V Will Always Love Whitney Houston

V Will Always Love Whitney Houston

An authorized documentary by an Oscar-winning director explores the untold story of the ultimate songstress.

An authorized documentary by an Oscar-winning director explores the untold story of the ultimate songstress.

Text: Nicola Fumo

This interview appears n the pages of V114 on newsstands now! Order your copy at shop.vmagazine.com.

Whitney Houston was talented, beautiful, and successful. So why, at 48 years old, did she succumb to drugs? This is the central question of Oscar-winning filmmaker Kevin Macdonald’s latest documentary feature, Whitney. The first account of Houston’s life to be authorized by her estate, the film is told through rare archival footage and original interviews with more than three dozen of Houston’s family members, friends, and colleagues—shining a new light on the all-too-short life of the supremely talented yet tormented vocalist.

Born in 1963, Whitney was always surrounded by music. Her mother, Emily “Cissy” Houston, was an accomplished backup singer who supported the likes of Elvis Presley and Aretha Franklin, who was Whitney’s godmother. Houston’s cousins Dee Dee and Dionne Warwick were also both famous singers, performing together as the Gospelaires in the 1950s and 1960s.

The documentary includes the shocking revelation that, as children, Houston and her half-brother Gary were allegedly molested by Dee Dee. Mistreatment by close family members proves to be a theme in Houston’s later life as well. In 2002, her father John Houston, who once managed her career, sued her for $100 million. “You get your act together, honey, and you pay me the money that you owe me,” he said on television that year. In 2003, Houston’s then-husband Bobby Brown was charged with misdemeanor battery following an altercation that left Houston with a bruised cheek and cut lip. The film also addresses rumors of Whitney’s bisexuality, confirming a romantic relationship with her longtime best friend and employee Robyn Crawford, who declined to be interviewed.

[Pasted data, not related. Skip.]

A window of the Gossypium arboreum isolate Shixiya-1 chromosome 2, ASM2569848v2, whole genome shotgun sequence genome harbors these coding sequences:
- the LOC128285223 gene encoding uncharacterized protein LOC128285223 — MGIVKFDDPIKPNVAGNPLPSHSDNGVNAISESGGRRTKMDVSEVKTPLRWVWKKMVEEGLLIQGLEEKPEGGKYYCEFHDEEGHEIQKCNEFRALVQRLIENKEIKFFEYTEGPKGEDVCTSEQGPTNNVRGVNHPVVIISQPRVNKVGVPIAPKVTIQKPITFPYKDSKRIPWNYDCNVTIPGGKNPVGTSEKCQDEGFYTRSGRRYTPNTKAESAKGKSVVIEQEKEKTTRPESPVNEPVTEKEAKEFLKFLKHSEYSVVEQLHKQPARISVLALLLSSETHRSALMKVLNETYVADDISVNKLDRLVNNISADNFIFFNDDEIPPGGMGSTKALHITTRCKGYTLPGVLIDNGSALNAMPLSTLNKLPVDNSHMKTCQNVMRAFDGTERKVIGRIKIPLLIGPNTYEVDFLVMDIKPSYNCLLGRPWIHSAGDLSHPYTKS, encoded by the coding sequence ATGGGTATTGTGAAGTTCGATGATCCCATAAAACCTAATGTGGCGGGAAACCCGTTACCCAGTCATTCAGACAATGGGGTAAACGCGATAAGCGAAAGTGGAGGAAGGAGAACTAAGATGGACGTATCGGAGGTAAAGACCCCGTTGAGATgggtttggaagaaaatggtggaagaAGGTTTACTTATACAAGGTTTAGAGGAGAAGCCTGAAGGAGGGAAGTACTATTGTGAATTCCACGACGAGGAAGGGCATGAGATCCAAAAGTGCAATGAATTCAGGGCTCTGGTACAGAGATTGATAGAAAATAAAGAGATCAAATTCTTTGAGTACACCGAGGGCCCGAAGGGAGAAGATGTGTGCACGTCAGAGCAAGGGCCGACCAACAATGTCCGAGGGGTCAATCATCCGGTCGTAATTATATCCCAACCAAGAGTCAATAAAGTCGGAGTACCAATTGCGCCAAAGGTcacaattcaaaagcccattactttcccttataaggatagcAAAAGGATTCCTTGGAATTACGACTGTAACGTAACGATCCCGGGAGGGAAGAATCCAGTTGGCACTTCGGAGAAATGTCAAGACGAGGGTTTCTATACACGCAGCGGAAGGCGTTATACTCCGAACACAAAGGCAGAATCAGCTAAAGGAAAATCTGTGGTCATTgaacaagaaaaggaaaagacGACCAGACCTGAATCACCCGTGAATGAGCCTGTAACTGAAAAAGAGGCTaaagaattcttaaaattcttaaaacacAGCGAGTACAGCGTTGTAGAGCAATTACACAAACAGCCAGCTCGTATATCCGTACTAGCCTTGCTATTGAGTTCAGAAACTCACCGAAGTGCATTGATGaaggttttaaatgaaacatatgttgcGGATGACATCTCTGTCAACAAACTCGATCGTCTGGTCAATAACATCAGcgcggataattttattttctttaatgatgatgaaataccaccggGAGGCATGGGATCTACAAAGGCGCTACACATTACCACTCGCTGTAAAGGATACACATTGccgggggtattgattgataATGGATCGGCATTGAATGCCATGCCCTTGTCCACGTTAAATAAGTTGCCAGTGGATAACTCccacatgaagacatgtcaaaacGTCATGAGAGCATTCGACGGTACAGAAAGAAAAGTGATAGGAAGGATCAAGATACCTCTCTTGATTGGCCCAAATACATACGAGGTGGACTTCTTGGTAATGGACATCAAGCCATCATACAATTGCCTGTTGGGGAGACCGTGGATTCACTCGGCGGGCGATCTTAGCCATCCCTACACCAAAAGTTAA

Despite her complicated interpersonal relationships and struggles with drug addiction, Whitney broke more music industry records than any other female singer in history. In 2009, the Guinness Book of World Records declared her the most-awarded female act of all time, tallying 415 career awards, including six Grammys (she won a seventh in 2013) and two Emmys. Singles like “How Will I Know” (1985) and “I Wanna Dance with Somebody” (1987) were pioneering in their merging of R&B and pop and still hold up today. Subsequent smashes like “I Will Always Love You” (1992), “I’m Every Woman” (1992), and “It’s Not Right But It’s Okay” (1998) also endure as classics, having undoubtedly shaped pop music as we know it today.

By tracing her record-breaking highs and unfathomable lows, Whitney cements the fact that, even in her death, we will always love her.

PHOTO VIA MEDIAPUNCH / ALAMY STOCK PHOTO, ILLUSTRATIONS BY APIRAT INFAHSAENG

Credits: PHOTO VIA MEDIAPUNCH / ALAMY STOCK PHOTO, ILLUSTRATIONS BY APIRAT INFAHSAENG

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